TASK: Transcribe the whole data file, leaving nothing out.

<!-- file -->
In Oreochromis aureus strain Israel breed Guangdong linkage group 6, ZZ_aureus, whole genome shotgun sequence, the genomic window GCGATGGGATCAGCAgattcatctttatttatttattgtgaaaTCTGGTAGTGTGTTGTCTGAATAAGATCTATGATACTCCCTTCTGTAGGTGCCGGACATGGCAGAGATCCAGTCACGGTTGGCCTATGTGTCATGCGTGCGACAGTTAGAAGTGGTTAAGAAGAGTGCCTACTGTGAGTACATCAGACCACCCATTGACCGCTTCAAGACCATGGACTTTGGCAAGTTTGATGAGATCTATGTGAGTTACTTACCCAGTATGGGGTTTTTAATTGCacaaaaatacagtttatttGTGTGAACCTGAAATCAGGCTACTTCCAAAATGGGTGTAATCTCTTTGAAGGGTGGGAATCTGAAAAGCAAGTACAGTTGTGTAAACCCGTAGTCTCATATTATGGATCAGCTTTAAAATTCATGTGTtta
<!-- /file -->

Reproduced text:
In Oreochromis aureus strain Israel breed Guangdong linkage group 6, ZZ_aureus, whole genome shotgun sequence, the genomic window GCGATGGGATCAGCAgattcatctttatttatttattgtgaaaTCTGGTAGTGTGTTGTCTGAATAAGATCTATGATACTCCCTTCTGTAGGTGCCGGACATGGCAGAGATCCAGTCACGGTTGGCCTATGTGTCATGCGTGCGACAGTTAGAAGTGGTTAAGAAGAGTGCCTACTGTGAGTACATCAGACCACCCATTGACCGCTTCAAGACCATGGACTTTGGCAAGTTTGATGAGATCTATGTGAGTTACTTACCCAGTATGGGGTTTTTAATTGCacaaaaatacagtttatttGTGTGAACCTGAAATCAGGCTACTTCCAAAATGGGTGTAATCTCTTTGAAGGGTGGGAATCTGAAAAGCAAGTACAGTTGTGTAAACCCGTAGTCTCATATTATGGATCAGCTTTAAAATTCATGTGTtta